Yet most Venezuelans live in poverty, many of them squatting in shantytowns controlled by gangs of armed thugs — supporters of the regime known as the Bolivarian Circles. In the seven years Chavez has been in power, little has changed, despite the highest oil revenues in a decade. The people are as poor as ever. Chavez blames this not on the impossibilities of socialism, but on menacing giants.
In which our hero bravely wages class warfare
Venezuela nationalized its oil industry long before Chavez came to power, but the president has made a career out of demonizing oil executives whom he describes as living in “luxury chalets where they perform orgies, drinking whisky.” (This from a twice-divorced would-be dictator who is chummy with Bolivian cocaine leader Evo Morales, and lives in a palace.)
Like all socialist leaders Chavez’s one trump card is to play the rich against the poor. And since the ’90s, there have been a lot more of the latter. Venezuela, the world’s fourth largest oil exporter, once had a thriving bourgeoisie (about half Venezuelans were middle class). When oil prices slumped in the ’80s and ’90s, and the Latin American debt crisis worsened the economy went into freefall. The government of Carlos Andres Perez was forced to borrow heavily and undertake austerity measures. Chavez took advantage of the recession and subsequent public disenchantment. But rather than attempting to defeat the floundering government at the ballot box, Chavez and his supporters decided to stage a bloody coup. Twice. Both times they failed.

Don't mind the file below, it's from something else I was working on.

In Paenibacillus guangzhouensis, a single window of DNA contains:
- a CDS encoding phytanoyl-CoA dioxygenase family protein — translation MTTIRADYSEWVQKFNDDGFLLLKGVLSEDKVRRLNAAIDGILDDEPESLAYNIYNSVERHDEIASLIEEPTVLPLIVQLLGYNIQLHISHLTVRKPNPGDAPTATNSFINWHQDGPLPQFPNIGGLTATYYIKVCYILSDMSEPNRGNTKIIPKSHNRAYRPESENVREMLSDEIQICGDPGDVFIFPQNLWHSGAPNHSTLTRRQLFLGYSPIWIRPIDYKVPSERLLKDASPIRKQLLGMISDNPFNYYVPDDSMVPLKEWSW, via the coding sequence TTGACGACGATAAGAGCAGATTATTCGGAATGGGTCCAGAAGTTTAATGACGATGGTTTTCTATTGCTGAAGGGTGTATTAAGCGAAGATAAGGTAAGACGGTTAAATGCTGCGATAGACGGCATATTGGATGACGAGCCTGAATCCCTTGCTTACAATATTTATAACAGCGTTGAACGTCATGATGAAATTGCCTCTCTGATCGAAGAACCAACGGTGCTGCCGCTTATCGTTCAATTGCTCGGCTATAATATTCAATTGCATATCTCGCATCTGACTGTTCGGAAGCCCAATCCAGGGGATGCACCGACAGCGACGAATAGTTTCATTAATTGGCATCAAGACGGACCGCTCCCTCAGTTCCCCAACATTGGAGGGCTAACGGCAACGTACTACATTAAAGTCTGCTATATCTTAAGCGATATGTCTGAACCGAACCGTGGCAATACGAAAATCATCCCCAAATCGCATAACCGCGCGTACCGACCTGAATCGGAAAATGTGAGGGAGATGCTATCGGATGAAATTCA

After his release from prison, Chavez formed the socialist party, Movement for a Fifth Republic. This time he took the presidency riding a wave of popular disillusionment and bolstered by windy promises to redistribute wealth. As president one of his first actions was to throw out the archaic notion of private property rights. In January, the Chavez government began breaking up the country’s large estates. Plan Zamora, as it is called, taxes unused landholdings, expropriates unused private lands (with compensation), gives inheritable unsellable land grants to small farmers and collectives, and places a legal limit on the size of landholdings.
Venezuela remains the only country in the region that relies on food imports. Chavez says giving land to the peasants will make the country more self-sufficient. But few of the poor seem interested in returning to rural areas. Most have migrated to the shantytowns that surround the larger cities and have no intention of returning to the provinces, unless forced to. Following the Cuban Revolution, Venezuela passed similar reforms in 1960, but the land reform movement was a bust, the farms failed or the peasants lost interest, and the idea was soon given up. The government is now focusing on giving slumdwellers the rights to their slums.